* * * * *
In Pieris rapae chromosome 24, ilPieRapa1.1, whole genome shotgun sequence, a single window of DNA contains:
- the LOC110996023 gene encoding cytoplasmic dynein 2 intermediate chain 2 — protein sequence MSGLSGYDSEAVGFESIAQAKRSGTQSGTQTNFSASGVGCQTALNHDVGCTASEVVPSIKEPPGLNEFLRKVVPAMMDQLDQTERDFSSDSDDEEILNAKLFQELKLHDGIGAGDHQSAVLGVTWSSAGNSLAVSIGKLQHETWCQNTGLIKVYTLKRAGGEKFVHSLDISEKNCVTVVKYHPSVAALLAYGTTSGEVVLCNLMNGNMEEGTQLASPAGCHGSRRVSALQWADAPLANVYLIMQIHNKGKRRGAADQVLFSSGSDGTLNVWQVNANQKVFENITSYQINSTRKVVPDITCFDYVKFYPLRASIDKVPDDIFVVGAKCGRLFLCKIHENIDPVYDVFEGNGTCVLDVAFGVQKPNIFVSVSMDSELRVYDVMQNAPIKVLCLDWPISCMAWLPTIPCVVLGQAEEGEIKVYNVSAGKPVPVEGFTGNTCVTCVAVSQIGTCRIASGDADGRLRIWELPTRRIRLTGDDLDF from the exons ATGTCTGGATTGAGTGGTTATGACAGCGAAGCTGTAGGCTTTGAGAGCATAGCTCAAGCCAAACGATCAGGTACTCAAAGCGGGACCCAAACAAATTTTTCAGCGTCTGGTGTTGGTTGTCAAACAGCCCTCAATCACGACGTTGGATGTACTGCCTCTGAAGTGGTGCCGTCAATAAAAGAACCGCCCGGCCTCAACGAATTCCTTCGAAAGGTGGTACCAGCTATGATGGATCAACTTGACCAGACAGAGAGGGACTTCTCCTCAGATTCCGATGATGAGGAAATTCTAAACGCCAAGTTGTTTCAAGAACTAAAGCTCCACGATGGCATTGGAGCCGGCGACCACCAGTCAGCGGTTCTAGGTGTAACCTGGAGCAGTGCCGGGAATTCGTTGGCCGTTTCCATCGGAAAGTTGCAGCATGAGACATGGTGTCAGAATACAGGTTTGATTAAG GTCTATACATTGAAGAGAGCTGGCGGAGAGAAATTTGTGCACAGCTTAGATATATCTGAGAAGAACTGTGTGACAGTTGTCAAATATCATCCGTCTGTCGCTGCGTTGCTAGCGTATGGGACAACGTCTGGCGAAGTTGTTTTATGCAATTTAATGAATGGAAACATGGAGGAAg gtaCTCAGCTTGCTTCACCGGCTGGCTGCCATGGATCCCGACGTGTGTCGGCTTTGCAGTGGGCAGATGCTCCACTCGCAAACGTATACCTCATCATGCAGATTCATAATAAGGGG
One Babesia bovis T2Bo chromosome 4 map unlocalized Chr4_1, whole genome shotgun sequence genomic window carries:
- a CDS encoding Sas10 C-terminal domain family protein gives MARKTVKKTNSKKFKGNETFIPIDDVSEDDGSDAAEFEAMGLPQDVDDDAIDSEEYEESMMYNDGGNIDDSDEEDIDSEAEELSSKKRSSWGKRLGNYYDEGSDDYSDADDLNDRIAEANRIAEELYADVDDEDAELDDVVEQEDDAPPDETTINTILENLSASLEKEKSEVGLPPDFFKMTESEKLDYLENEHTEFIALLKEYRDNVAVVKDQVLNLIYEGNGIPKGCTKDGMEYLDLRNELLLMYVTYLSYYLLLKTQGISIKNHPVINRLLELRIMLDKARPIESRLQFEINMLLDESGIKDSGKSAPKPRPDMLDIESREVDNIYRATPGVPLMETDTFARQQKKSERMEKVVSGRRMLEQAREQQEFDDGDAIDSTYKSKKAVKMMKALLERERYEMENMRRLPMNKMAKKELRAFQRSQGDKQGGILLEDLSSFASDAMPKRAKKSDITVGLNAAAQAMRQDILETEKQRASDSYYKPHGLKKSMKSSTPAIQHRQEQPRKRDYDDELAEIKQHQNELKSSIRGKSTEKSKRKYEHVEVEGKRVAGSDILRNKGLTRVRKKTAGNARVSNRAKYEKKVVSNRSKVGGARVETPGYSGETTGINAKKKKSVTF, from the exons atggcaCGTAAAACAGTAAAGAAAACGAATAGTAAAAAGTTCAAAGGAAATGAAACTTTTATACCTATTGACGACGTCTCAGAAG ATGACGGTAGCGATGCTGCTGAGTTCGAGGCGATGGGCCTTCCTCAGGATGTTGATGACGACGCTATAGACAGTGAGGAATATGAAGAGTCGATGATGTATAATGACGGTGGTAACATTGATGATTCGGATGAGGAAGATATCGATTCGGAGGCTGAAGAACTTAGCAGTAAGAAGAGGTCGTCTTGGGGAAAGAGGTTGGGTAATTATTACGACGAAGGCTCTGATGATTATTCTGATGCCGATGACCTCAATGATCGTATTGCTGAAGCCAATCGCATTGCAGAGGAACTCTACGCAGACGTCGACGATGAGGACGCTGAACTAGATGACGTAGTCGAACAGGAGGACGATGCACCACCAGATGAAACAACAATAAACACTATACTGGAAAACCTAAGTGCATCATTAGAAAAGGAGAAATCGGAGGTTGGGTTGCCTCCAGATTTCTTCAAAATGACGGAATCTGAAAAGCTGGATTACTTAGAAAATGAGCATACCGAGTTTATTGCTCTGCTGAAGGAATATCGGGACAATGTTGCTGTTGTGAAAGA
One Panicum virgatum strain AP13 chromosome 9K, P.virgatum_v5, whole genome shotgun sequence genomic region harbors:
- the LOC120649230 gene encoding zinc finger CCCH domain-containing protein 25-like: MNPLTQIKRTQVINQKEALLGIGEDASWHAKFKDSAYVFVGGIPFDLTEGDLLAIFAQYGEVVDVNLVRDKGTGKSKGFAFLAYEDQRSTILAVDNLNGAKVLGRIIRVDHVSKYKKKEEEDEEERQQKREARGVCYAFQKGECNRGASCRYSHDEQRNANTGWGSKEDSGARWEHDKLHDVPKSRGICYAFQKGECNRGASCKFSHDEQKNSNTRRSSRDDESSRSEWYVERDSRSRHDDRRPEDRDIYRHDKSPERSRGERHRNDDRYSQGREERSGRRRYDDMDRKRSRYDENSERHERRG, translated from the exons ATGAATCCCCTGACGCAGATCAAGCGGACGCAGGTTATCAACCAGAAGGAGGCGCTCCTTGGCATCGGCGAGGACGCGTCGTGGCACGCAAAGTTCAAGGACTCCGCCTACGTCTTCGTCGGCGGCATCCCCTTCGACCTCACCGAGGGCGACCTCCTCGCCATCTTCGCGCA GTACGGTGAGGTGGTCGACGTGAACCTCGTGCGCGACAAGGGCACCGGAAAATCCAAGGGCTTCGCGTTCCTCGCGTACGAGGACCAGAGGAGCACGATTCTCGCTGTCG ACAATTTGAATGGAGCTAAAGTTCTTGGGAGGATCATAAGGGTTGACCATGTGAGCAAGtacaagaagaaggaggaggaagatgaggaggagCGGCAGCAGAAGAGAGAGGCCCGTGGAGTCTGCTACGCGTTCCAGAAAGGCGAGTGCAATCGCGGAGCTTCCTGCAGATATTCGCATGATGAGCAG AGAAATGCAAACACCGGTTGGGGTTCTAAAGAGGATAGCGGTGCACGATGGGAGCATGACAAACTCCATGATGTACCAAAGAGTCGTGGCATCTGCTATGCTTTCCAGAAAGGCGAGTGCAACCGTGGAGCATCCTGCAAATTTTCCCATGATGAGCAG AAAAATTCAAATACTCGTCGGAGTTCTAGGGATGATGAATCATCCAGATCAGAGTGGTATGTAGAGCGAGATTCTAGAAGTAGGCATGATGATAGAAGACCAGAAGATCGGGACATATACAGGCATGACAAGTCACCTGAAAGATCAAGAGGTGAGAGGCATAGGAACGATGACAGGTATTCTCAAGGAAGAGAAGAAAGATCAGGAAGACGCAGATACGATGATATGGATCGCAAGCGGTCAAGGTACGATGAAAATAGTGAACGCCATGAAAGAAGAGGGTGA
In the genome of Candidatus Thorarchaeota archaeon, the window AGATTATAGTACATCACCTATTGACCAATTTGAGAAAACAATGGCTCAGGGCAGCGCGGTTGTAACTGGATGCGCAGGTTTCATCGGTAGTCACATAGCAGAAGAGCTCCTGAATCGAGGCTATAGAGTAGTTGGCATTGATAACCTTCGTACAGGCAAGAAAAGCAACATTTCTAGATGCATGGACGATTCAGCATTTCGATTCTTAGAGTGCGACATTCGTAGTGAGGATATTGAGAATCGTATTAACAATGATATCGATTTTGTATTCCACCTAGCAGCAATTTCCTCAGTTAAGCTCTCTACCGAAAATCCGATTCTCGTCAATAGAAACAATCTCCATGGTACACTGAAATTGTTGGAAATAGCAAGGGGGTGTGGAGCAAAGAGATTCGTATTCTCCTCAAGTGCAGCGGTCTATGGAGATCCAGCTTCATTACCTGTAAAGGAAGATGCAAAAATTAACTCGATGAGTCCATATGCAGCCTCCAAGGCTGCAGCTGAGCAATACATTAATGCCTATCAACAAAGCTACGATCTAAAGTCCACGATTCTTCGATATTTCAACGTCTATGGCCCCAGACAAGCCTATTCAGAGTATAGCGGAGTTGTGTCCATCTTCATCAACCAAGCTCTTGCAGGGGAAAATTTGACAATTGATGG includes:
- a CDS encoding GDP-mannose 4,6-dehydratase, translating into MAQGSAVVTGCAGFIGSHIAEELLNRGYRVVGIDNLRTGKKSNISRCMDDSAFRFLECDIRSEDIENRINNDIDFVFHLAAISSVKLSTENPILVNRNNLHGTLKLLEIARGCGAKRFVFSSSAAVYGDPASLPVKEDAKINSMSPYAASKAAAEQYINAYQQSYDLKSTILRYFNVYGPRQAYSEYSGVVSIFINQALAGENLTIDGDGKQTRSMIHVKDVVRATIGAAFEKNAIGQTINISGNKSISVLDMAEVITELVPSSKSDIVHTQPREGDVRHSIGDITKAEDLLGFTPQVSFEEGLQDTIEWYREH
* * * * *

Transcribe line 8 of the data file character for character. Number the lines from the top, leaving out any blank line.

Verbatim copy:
- a CDS encoding GDP-mannose 4,6-dehydratase, translating into MAQGSAVVTGCAGFIGSHIAEELLNRGYRVVGIDNLRTGKKSNISRCMDDSAFRFLECDIRSEDIENRINNDIDFVFHLAAISSVKLSTENPILVNRNNLHGTLKLLEIARGCGAKRFVFSSSAAVYGDPASLPVKEDAKINSMSPYAASKAAAEQYINAYQQSYDLKSTILRYFNVYGPRQAYSEYSGVVSIFINQALAGENLTIDGDGKQTRSMIHVKDVVRATIGAAFEKNAIGQTINISGNKSISVLDMAEVITELVPSSKSDIVHTQPREGDVRHSIGDITKAEDLLGFTPQVSFEEGLQDTIEWYREH